Sadly their milk had a similar use by date to the 2 pinter we’d got from Sainsburys yesterday. That’s a downfall with online shopping at the moment, you can’t return things once you’ve checked them over. But we’ll try at the garage again when we pass in a few days time.

Think the towpath will be a touch busier here

0 locks, 3.97 miles, 2 straights, 9 Geraghtys, 4 moving boats plus us, 1 full water tank, 1 boat free of rubbish, 4 crossed paws, 1 load washing, 1 newspaper, 1 whirligig, 1 starter still a bit flat, 5 hours, 1 year since sentencing day.

Self Catering. 3rd April

Lockdown Mooring 2

Time to wake my sourdough starter up this morning. I let it warm up when out of the fridge and then gave it a feed popping it on the proving shelf, high up to do it’s stuff. It bubbled up, but not as far as it has done in the past, so I may need to keep feeding it for a couple of days before it’s really good for baking again. A shame really as I was keen to get a loaf baked so that a hefty hint could be put in for a cooked breakfast one morning soon, poached eggs so need to be on a slice of toast! At least it will give me time to work out which recipe to try next as I now have no sorghum flour.

Mid morning an email I’d been hoping for popped into my Inbox. Will, the producer at Chipping Norton was getting in touch regarding this years panto, Rapunzel. If the health of the world improves over the next few months they will be forging ahead with panto. Would I be interested in designing it? A different contract to normal due to the virus and uncertainty as to whether the show will be able to go ahead which is totally understandable. They are hoping that by August they will be able to make a decision, if they give it a green light then it will be full steam ahead.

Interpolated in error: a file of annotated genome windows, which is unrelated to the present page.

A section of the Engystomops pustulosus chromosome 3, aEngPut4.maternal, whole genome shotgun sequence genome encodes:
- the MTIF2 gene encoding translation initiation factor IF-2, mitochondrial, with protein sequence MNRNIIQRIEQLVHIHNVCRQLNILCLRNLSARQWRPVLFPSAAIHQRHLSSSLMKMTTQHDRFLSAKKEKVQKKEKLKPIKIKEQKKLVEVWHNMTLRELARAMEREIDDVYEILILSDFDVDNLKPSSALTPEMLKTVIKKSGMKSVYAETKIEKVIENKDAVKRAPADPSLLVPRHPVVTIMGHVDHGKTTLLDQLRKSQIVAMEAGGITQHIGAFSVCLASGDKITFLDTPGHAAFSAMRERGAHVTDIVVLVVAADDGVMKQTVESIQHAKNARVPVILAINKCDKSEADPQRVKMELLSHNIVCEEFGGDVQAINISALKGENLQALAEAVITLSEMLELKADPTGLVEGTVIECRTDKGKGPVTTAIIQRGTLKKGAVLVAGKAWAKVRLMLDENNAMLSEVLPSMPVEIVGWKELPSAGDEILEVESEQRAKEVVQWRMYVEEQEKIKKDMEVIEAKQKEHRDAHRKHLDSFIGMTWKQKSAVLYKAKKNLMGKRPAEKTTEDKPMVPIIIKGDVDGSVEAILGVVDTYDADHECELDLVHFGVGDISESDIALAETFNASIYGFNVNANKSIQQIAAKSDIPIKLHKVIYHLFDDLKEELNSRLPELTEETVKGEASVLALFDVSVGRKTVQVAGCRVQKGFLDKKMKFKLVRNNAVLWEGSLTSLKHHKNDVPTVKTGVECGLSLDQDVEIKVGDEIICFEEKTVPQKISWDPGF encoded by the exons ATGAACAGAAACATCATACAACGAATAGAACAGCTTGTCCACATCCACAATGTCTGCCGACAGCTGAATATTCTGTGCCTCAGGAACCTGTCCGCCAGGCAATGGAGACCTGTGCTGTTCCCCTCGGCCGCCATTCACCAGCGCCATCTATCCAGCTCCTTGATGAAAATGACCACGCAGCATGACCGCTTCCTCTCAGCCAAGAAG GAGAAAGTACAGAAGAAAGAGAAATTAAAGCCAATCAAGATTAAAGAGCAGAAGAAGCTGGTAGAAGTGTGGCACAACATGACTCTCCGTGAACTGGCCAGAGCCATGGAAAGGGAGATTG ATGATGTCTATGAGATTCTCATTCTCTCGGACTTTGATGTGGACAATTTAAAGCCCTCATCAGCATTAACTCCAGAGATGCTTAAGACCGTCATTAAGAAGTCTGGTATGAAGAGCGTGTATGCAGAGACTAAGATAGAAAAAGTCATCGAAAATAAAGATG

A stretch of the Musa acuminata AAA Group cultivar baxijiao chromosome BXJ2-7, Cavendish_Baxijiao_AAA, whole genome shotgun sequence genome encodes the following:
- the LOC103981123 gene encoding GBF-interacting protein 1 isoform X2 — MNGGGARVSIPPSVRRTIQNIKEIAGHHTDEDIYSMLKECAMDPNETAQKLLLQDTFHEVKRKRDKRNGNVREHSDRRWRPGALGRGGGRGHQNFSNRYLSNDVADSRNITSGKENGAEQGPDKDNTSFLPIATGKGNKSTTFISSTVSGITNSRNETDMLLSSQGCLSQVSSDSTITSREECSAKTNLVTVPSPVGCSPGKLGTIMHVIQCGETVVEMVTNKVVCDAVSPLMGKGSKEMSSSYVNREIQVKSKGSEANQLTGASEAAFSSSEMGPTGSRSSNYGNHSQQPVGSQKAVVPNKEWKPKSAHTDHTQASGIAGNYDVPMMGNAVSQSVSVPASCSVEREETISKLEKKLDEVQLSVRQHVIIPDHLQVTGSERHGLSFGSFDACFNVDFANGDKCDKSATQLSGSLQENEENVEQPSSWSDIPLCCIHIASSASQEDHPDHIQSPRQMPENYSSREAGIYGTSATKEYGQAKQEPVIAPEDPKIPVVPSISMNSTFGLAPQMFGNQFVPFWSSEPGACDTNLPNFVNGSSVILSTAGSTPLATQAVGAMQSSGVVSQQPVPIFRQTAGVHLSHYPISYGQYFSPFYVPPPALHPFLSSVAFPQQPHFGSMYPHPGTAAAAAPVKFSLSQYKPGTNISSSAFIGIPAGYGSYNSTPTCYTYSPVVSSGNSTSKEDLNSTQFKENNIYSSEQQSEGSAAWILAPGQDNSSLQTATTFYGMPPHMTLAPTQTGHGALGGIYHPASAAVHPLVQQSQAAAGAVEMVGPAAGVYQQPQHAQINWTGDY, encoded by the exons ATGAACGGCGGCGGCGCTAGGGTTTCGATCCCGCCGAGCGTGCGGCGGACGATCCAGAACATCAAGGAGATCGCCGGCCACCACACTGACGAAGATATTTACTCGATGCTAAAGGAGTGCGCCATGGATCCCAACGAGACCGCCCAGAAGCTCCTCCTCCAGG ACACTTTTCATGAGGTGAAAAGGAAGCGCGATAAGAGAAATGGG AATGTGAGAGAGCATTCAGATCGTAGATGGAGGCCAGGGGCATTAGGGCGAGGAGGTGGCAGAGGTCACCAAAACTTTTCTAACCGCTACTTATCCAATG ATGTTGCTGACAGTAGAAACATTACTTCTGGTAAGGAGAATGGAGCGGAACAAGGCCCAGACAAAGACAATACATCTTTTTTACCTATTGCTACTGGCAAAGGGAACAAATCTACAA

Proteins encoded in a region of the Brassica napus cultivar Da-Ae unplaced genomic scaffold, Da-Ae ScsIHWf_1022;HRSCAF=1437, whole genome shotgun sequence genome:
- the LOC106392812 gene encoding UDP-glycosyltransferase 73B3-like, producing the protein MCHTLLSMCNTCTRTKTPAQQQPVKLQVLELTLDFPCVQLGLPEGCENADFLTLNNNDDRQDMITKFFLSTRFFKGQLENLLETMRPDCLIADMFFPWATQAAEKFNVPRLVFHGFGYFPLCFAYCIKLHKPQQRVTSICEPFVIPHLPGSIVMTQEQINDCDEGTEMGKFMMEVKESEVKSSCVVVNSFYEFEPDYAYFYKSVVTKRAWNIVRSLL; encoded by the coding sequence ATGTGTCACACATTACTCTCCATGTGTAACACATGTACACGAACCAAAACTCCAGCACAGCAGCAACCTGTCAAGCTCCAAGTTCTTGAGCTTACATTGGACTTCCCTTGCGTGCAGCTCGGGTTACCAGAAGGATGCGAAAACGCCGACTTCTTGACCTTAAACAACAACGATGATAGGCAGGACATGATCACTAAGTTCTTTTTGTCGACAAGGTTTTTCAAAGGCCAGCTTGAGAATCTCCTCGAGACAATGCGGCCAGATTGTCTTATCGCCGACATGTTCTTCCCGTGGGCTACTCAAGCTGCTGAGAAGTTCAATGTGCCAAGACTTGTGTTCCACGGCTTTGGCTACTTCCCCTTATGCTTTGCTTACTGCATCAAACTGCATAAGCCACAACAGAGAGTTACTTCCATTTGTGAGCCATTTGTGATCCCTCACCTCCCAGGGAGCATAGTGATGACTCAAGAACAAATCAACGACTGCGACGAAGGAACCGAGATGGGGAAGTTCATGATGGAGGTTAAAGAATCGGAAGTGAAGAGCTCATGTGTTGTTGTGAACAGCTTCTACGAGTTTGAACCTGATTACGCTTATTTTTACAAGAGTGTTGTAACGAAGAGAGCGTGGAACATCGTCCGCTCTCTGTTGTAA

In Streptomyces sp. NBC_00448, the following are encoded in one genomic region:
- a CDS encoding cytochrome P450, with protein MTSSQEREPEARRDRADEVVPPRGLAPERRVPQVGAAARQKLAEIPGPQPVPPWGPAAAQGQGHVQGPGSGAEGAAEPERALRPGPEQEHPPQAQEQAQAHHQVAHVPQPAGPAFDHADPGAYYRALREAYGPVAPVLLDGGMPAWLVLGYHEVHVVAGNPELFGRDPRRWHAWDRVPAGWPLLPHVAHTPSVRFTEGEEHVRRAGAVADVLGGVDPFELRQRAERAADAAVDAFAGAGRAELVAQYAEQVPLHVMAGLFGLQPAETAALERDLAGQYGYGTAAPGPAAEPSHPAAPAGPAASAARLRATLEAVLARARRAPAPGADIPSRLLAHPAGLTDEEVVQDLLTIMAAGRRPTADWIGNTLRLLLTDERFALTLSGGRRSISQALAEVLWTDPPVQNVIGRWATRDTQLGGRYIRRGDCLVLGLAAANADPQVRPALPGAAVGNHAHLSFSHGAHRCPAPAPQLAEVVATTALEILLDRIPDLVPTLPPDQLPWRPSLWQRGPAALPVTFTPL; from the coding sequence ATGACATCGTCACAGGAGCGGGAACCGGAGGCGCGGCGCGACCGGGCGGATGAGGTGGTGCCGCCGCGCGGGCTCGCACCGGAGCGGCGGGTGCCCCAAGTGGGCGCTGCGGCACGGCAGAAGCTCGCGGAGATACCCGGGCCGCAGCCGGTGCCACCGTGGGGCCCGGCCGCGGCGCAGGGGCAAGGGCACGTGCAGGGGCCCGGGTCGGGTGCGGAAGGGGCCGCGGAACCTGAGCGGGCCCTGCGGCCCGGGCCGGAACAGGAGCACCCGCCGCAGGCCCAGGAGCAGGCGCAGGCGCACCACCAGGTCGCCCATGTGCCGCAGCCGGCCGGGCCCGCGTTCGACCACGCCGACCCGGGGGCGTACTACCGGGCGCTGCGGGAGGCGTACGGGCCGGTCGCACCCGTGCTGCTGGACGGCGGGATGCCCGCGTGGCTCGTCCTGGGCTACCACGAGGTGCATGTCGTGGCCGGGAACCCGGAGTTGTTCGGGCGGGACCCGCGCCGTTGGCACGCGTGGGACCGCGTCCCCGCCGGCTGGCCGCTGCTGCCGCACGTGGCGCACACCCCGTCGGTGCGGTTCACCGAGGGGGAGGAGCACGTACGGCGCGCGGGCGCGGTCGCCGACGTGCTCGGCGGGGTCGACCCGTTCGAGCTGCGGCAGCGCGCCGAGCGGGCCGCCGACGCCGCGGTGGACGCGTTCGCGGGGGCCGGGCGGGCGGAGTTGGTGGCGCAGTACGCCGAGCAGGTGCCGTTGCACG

Rapunzel at Chippy

I have said that as soon as a script is ready I’d like to make a start, even if it doesn’t go ahead. Something creative to keep my mind busy would be appreciated. Anyway I’d only be able to get so far with it before needing model making materials, cereal boxes are just a bit too flimsy.

Heading to pick up the shopping

Mid afternoon it was time for Mick to head off and pick up our shopping, blimey I’d forgotten how bright his cycling coat was! Off he headed down the towpath to join the A51 towards Sainsburys. I took advantage of having an empty table and stuck the model for The Garden together and took photos.

Just the right amount

It looked like we’d got the amount of shopping just about right for the Brompton bag and a rucksack. All our shopping had been put in plastic bags, I think this is standard practice at the moment due to coronavirus. A shame that whilst other pollutants decrease in use that plastic bags are making a come back.

I was ready to disinfect things that needed to come inside. Other items were left in a bag on the stern under the pram cover, they’ll stay there for three days before being brought in. Having the pram cover is great at the moment, we can leave anything out there for long enough should anything have been picked up on coats or shopping.

Tilly Tumbles on the towpath

My sister-in-law Jac called and we had a long catch up about her escape from Australia last weekend. Getting a flight home had been one problem, but because she has an Australian passport she also needed a form to be filled in by the equivalent of our Home Office for her to be allowed to board the plane to come back to England. This took quite a bit of doing and it was just as well it arrived back just in time as her passport was double checked at the airport.